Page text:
You probably know the ukulele, but maybe not its history

Ukulele artist Jake Shimabukuro. (Photo courtesy of Sienna Morales)

PHOENIX – What has four strings and starts with “u”?

You probably know the answer but maybe not the history behind the ukulele. Its sound is distinctive, but the pronunciation of the name varies.

“I think the most common pronunciation is ‘you-kih-LAY-lee,’ like ‘y o u,’ but it’s actually ‘ook-ih-LAY-lee,’” said Rich Walter, curator for the U.S., Canada and Europe at the Musical Instrument Museum in Phoenix.

He said the ukulele is associated with Polynesian and other Pacific Islander cultures because of Portuguese influence that arrived in the Hawaiian Islands in the 19th century.

“Originally, a very similar instrument did come directly from Portugal and the Madeira Islands,” Walter said. “It was a variation of something called a cavaquinho or burgeenya.”
Although it may not be thought of by some players as a serious instrument, the “ook,” as it’s often called, it certainly is for most professional musicians and for the fans who love its sound.

“Since it was renamed and kind of re-embraced in Hawaii around 1879, 1880s, there’s a real tradition of it being an incredibly serious and even kind of royal instrument,” Walter said.

Musical Instrument Museum in Phoenix. (Photo courtesy of David Lofink)

Scotty Spenner, a longtime musician and music teacher in the Valley, said most people who play other stringed instruments and sing often just strum chords to accompany their voice. But the ukulele offers unique tuning and complex sonic options its sibling instruments do not.

“Because of that unusual tuning on the fourth string being tuned an octave higher than you would find on most stringed instruments like a violin, guitar or mandolin, it creates a situation where you can really have notes ring against each other like a harp more than most stringed instruments,” he said.

Spenner plays a variety of music and has taught for 40 years. For some of that time, he has focused on guitar, mandolin and ukulele for aspiring players at Strum University, which offers professional lessons in north Phoenix.

Practicality is one of the reasons Spenner encourages the ukulele versus the guitar for some younger students.

“When I get kids that are younger than 9 that just aren’t physically big enough to play a guitar, I’ll usually steer them to ukulele because the tuning is very similar,” he said. “If they go on to play guitar they’ll be able to use the same chord shapes.”

(Spenner, by the way, said he pronounces it “you-kih-LAY-lee” because he’s from North Carolina and retains the region’s characteristic drawl.)

Jake Shimabukuro is a ukulele phenom whose unique style has electrified audiences worldwide and inspired many to pick up the instrument. More than a decade ago, Shimabukuro made the Beatles’ “While My Guitar Gently Weeps” famous again, and his other covers include “Bohemian Rhapsody” by Queen.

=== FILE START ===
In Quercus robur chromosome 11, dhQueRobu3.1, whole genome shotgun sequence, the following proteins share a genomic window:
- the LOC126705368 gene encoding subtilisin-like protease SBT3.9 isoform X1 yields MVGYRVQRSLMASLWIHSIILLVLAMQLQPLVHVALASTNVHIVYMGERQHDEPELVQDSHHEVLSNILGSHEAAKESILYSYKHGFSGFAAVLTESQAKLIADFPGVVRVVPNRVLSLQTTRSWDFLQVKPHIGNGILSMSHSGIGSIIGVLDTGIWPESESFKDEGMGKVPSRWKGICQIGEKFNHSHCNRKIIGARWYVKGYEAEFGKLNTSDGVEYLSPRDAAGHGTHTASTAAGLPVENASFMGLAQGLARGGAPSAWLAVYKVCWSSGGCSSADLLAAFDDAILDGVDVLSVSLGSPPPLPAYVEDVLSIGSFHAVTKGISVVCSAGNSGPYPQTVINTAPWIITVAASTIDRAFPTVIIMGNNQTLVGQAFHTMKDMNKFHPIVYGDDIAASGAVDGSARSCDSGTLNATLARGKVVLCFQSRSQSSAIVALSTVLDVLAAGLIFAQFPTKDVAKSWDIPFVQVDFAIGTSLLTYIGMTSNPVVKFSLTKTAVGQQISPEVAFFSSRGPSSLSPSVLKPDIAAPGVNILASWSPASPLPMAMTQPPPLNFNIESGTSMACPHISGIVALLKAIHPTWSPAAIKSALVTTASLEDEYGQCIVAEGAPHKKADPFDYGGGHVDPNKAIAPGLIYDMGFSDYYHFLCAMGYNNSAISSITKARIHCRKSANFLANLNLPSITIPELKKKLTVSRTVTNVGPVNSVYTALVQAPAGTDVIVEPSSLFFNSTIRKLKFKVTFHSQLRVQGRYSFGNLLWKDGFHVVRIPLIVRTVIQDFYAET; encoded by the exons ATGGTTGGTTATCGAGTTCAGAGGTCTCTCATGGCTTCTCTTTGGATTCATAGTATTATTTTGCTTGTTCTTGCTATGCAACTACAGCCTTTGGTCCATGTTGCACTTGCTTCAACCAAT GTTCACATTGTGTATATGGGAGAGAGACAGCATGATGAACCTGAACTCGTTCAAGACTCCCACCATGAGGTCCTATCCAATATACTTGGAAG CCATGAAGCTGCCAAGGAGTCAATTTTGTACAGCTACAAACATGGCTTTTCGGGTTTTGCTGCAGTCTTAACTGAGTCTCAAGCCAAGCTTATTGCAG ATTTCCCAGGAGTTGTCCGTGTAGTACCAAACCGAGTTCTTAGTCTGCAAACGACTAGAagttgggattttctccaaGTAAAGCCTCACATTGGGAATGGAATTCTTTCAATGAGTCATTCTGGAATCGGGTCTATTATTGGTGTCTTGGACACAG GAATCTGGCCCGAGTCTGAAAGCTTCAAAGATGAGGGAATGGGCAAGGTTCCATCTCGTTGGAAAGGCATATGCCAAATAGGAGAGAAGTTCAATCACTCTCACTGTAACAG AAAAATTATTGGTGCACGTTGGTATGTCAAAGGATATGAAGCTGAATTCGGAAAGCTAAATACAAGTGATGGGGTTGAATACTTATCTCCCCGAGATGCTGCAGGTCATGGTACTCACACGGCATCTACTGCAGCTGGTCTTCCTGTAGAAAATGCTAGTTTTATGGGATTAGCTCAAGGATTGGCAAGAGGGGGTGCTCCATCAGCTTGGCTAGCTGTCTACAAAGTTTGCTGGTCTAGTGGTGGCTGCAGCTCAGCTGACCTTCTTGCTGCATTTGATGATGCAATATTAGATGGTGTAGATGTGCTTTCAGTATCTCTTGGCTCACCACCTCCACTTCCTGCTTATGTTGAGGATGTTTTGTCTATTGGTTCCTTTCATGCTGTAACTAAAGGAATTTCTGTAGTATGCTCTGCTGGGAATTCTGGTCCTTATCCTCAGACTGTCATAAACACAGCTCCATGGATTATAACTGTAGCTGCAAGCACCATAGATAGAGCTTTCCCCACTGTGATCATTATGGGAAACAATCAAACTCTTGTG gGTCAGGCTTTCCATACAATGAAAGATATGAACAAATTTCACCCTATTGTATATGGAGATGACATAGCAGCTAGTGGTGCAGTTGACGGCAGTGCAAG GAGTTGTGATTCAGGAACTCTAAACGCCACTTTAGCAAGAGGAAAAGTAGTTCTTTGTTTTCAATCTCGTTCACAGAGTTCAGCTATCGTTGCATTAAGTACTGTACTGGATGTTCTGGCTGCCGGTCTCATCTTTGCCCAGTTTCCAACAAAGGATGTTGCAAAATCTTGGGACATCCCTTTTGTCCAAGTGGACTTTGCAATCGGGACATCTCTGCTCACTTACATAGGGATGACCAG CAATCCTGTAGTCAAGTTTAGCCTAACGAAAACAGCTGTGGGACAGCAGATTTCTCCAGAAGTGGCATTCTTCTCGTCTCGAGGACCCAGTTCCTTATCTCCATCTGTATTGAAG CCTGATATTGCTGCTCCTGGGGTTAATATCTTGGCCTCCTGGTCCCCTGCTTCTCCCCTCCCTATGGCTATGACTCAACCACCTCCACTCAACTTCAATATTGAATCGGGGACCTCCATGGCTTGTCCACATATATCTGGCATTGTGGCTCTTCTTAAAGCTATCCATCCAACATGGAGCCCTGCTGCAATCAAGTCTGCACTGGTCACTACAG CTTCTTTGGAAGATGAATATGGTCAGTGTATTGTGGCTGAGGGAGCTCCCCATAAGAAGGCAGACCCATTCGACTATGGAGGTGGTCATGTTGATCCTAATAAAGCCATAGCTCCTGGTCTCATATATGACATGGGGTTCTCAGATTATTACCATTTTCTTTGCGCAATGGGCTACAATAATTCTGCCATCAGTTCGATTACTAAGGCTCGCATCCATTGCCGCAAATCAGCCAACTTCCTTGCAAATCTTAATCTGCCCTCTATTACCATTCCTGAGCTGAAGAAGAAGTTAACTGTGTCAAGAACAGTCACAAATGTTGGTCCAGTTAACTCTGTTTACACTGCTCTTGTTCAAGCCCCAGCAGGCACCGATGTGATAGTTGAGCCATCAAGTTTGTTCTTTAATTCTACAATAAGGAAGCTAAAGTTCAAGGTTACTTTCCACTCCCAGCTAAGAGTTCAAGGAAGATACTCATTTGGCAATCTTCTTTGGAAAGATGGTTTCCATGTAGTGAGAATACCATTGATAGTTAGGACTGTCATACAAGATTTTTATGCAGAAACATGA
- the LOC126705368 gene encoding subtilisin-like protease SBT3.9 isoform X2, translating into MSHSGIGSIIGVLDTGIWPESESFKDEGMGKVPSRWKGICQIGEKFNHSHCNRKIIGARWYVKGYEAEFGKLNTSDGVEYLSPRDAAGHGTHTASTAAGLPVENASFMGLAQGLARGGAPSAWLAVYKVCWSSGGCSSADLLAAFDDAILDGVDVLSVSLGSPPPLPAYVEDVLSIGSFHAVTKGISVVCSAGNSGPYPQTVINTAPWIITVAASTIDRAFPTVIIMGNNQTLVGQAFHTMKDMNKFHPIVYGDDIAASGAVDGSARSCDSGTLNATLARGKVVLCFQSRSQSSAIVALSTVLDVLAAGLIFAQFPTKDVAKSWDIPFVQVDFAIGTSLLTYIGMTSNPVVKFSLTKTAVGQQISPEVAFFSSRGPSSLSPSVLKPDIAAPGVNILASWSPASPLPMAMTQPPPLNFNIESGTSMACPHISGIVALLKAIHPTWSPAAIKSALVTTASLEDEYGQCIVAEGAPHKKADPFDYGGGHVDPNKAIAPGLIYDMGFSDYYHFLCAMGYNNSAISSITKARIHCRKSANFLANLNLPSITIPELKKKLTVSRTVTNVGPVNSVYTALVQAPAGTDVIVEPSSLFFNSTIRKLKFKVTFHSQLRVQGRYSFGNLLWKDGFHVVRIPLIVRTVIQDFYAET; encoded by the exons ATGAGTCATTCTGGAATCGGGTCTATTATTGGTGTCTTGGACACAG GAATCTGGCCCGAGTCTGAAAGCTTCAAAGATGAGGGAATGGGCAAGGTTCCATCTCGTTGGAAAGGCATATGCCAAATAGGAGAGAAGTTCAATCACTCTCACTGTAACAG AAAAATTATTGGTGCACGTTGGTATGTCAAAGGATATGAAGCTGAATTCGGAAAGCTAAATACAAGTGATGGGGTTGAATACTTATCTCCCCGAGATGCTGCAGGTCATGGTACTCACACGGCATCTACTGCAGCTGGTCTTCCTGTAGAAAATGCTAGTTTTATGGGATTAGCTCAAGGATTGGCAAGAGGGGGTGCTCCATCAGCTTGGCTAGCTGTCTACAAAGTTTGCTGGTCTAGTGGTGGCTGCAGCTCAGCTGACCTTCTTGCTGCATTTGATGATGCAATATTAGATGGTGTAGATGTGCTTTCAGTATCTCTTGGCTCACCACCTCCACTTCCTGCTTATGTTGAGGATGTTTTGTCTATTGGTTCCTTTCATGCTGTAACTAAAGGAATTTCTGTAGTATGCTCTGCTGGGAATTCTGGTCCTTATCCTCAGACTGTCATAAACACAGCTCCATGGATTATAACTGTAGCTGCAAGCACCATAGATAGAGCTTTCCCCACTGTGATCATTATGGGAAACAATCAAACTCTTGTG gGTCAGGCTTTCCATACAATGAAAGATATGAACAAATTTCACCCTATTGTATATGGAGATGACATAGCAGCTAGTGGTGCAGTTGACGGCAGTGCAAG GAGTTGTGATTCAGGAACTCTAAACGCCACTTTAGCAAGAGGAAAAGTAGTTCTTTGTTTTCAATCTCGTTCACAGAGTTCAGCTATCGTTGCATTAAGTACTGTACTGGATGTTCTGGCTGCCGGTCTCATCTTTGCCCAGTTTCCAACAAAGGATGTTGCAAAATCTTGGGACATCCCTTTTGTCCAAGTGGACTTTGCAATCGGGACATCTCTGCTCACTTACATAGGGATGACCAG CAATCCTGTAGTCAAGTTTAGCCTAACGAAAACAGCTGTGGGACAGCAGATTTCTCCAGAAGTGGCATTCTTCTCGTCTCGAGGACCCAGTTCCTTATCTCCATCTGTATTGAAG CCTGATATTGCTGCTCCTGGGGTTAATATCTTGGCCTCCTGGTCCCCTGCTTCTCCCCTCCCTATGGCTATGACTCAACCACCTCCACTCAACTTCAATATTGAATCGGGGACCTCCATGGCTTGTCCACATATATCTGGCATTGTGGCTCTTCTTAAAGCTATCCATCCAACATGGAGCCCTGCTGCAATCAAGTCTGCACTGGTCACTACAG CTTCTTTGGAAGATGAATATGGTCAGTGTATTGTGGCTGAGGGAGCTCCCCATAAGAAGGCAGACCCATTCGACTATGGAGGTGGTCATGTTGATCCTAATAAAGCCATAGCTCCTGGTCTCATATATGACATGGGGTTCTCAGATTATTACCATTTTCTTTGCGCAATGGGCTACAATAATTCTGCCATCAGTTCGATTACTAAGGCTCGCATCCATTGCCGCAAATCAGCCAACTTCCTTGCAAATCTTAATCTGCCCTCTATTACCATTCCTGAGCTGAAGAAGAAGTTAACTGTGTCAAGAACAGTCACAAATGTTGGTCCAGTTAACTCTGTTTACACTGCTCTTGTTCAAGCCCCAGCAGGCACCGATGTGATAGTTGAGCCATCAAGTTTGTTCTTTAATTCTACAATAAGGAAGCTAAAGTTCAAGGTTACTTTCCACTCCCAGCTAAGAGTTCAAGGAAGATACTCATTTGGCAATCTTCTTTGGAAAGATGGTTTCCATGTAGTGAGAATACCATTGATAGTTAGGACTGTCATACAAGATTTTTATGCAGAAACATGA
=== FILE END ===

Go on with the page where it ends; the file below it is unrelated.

Shimabukuro is a native Hawaiian who was 4 when his mother taught him the ook.

Musician Scotty Spenner. (Photo courtesy of Scotty Spenner)

“She was the one who first introduced me to the instrument. She sat me down and taught me just a couple of chords and I just fell in love with it.”

He said one reason he adores the ukulele is it can be played straight away. In an interview before his performance Friday at Scottsdale Center for the Performing Arts, Shimabukuro laughed when asked how he pronounces the name of what some refer to as a miniature guitar.

“In Hawaii, we say ‘ook-eh-LEH-lay.’ It’s two Hawaiian words: ‘uku’ and ‘lele,’ which actually means ‘jumping flea.’ It’s one of the only string instruments aside from, like, a strumstick where you can play full chords with just one finger. It doesn’t require a lot of left-hand or finger strength.”

Shimabukuro is touring in support of his new release, “Jake and Friends,” whose list of collaborators includes Willie Nelson, Bette Midler, Jimmy Buffett, Michael McDonald, Vince Gill, Amy Grant and Moon Taxi. Proof of vaccination is required to attend, and all patrons must wear masks.

Shimabukuro said he was humbled to collaborate with those iconic musicians but acknowledged he didn’t think the album would ever come to fruition.

“It was such an honor. When I first started talking about this project with my manager, I thought, ‘It’s a great idea.’ But in the back of my head, I was saying, ‘This is never going to happen.’

“I mean, it was such a far out idea and I just think all of these artists who I love, admire and respect wouldn’t really take the time and do a song with me on this project.”
He capped his comments with a characteristic salutation: “Mahalo. Take care. Aloha.”